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== Proposed Task Format ==
== Proposed Task Format ==

[[task-brainstorms|A Proposed Task Format]] will derive from existing formats, incorporating useful patterns while maintaining semantic, extensible markup.
[[task-brainstorming|A Proposed Task Format]] will derive from existing formats, incorporating useful patterns while maintaining semantic, extensible markup.

== See Also  ==
== See Also  ==
* [[task-examples|Task Examples]]
* [[task-examples|Task Examples]]
* [[task-formats|Task Formats]]
* [[task-formats|Task Formats]]
* [[task-brainstorm|Task Brainstorm]]
* [[task-brainstorming|Task Brainstorming]]
* [[task-faq|Task FAQ]]
* [[task-faq|Task FAQ]]

Latest revision as of 17:15, 10 March 2010

Tasks - Compound Microformat

Initial draft

This wiki page outlines the overall effort to develop a task microformat. We intend to document current examples of tasks on the web today, their implicit/explicit schemas, and current task/to-do formats, with the intent of deriving a task microformat from that research.

Walter Stevenson


This specification is (C) 2004-2024 by the authors. However, the authors intend to submit (or already have submitted, see details in the spec) this specification to a standards body with a liberal copyright/licensing policy such as the GMPG, IETF, and/or W3C. Anyone wishing to contribute should read their copyright principles, policies and licenses (e.g. the GMPG Principles) and agree to them, including licensing of all contributions under all required licenses (e.g. CC-by 1.0 and later), before contributing.

  • Walter Stevenson: I release all my contributions to this specification into the public domain and I encourage the other authors to do so as well.
    • When all authors/editors have done so, we can remove the MicroFormatCopyrightStatement template reference and replace it with the MicroFormatPublicDomainContributionStatement.

Semantic XHTML Design Principles

Note: the Semantic XHTML Design Principles were written primarily within the context of developing hCard and hCalendar, thus it may be easier to understand these principles in the context of the hCard design methodology (i.e. read that first). Tantek

XHTML is built on XML, and thus XHTML based formats can be used not only for convenient display presentation, but also for general purpose data exchange. In many ways, XHTML based formats exemplify the best of both HTML and XML worlds. However, when building XHTML based formats, it helps to have a guiding set of principles.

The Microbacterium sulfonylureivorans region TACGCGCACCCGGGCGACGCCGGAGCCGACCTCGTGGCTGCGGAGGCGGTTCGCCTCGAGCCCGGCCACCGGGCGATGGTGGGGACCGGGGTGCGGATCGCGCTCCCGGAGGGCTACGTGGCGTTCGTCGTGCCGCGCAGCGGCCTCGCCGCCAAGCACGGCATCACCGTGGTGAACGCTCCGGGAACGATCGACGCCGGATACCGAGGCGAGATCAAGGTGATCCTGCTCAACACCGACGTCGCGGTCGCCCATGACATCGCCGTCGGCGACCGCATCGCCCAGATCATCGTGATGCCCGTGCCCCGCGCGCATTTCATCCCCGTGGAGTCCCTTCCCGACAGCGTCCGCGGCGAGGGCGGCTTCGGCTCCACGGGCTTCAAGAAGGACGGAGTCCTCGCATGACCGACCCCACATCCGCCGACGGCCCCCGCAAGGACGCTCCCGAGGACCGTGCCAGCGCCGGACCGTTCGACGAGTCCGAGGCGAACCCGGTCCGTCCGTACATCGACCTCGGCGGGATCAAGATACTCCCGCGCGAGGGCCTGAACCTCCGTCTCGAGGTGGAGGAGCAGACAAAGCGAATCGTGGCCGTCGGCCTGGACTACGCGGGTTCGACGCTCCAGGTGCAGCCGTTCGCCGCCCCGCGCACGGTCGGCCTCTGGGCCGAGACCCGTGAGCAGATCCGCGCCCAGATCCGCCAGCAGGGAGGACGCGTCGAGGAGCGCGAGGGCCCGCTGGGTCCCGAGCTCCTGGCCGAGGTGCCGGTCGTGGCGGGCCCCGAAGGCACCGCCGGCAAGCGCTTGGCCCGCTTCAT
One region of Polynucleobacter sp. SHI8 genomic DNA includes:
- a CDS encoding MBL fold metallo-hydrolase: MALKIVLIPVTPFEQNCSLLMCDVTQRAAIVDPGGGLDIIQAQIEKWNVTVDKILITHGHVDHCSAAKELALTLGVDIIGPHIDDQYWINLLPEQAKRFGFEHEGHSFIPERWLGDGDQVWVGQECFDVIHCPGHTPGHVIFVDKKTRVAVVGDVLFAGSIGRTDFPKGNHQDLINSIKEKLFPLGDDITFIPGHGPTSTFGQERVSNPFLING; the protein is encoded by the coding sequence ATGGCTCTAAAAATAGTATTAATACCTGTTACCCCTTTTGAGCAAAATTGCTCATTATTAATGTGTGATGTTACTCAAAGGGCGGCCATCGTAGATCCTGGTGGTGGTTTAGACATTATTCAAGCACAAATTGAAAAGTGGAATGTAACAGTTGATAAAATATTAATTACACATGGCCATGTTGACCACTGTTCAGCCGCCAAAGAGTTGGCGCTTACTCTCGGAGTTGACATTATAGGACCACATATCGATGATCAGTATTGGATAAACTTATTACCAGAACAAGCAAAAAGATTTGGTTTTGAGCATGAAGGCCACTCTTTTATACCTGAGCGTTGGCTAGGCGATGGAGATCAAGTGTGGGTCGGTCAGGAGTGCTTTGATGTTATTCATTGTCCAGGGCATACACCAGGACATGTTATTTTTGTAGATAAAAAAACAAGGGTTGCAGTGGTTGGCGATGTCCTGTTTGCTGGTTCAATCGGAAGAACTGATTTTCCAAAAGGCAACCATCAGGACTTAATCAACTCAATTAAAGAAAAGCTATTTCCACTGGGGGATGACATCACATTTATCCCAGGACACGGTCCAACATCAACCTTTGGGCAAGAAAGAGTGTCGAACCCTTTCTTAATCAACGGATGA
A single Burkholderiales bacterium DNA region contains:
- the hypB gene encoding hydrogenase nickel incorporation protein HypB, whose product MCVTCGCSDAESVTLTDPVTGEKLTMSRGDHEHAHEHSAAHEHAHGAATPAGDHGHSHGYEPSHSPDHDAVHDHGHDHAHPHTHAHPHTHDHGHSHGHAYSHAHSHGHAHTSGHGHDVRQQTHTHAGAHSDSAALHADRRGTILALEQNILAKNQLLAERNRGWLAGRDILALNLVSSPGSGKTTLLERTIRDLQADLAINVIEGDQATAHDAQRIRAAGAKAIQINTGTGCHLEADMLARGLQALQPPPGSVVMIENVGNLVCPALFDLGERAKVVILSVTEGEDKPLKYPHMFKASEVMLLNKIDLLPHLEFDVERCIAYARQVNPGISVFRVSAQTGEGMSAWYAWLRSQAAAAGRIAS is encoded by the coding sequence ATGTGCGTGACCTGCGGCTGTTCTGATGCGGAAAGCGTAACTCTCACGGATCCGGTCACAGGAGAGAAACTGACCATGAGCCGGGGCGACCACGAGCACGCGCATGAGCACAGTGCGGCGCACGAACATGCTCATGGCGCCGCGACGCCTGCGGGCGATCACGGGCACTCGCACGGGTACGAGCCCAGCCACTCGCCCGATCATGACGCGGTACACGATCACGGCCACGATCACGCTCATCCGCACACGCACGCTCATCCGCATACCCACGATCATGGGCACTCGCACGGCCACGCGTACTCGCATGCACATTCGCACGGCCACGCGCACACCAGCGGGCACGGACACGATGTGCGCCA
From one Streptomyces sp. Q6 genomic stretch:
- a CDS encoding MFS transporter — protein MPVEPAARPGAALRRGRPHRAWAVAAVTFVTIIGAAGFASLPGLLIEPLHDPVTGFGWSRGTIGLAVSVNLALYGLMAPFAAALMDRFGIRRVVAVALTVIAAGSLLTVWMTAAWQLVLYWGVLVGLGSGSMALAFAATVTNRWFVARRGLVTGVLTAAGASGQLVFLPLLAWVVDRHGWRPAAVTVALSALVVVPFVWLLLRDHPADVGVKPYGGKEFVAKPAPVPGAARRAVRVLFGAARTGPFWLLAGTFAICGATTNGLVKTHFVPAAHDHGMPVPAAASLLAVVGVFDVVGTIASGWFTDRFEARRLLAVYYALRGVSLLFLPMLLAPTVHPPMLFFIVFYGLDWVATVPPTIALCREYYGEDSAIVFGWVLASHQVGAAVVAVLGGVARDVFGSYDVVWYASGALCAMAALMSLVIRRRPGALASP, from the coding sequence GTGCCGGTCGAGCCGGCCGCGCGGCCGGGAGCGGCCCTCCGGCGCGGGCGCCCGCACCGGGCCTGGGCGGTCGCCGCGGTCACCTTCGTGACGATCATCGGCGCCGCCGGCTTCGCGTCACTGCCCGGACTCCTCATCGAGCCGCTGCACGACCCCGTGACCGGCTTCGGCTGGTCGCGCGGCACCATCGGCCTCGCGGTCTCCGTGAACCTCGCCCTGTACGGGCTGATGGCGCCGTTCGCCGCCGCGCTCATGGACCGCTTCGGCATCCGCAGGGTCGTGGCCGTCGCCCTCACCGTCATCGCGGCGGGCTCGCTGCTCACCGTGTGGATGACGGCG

1. Reuse the schema (names, objects, properties, values, types, hierarchies, constraints) as much as possible from pre-existing, established, well-supported standards by reference. Avoid restating constraints expressed in the source standard. Informative mentions are ok.
    1. For types with multiple components, use nested elements with class names equivalent to the names of the components.
    2. Plural components are made singular, and thus multiple nested elements are used to represent multiple text values that are comma-delimited.
  2. Use the most accurately precise semantic XHTML building block for each object etc.
  3. Otherwise use a generic structural element (e.g. <span> or <div>), or the appropriate contextual element (e.g. an <li> inside a <ul> or <ol>).
  4. Use class names based on names from the original schema, unless the semantic XHTML building block precisely represents that part of the original schema. If names in the source schema are case-insensitive, then use an all lowercase equivalent. Components names implicit in prose (rather than explicit in the defined schema) should also use lowercase equivalents for ease of use. Spaces in component names become dash '-' characters.
  5. Finally, if the format of the data according to the original schema is too long and/or not human-friendly, use <abbr> instead of a generic structural element, and place the literal data into the 'title' attribute (where abbr expansions go), and the more brief and human readable equivalent into the element itself. Further informative explanation of this use of <abbr>: Human vs. ISO8601 dates problem solved


The Challenge: Currently there is no extensible hypertext format for creating, exporting, and sharing project TASKS. Tasks and ToDo items are typically handled by proprietary desktop software clients like mail programs and calendar applications that are not:

  • open to the web development community
  • extensible for future usage scenarios
  • interoperable between applications
  • portable between systems
  • accessible for persons with disabilities

The Vision: To create a fully-functional Task Microformat for 1) open use in home-grown clients, widgets and applications and 2) adopted for integration with existing software applications such as Microsoft Outlook, Mozilla Thunderbird, Mac Mail, and other popular programs.


Example Tasks

Task Examples are task formats found in the wild that could benefit from semantic mark-up. This is a growing list of examples from all sorts of places including web-based task management widgets as well as full-blown, proprietary desktop applications. These are the examples which will determine the schema for the task microformat.

Known Task Formats

Task Formats will be a running tab of known formats for publishing tasks.

Eventually, I would like to see a chart of how each value from the implicit schema determined by the task-examples is represented in each format, and what formats have additional properties that do not map between them.

Proposed Task Format

A Proposed Task Format will derive from existing formats, incorporating useful patterns while maintaining semantic, extensible markup.

See Also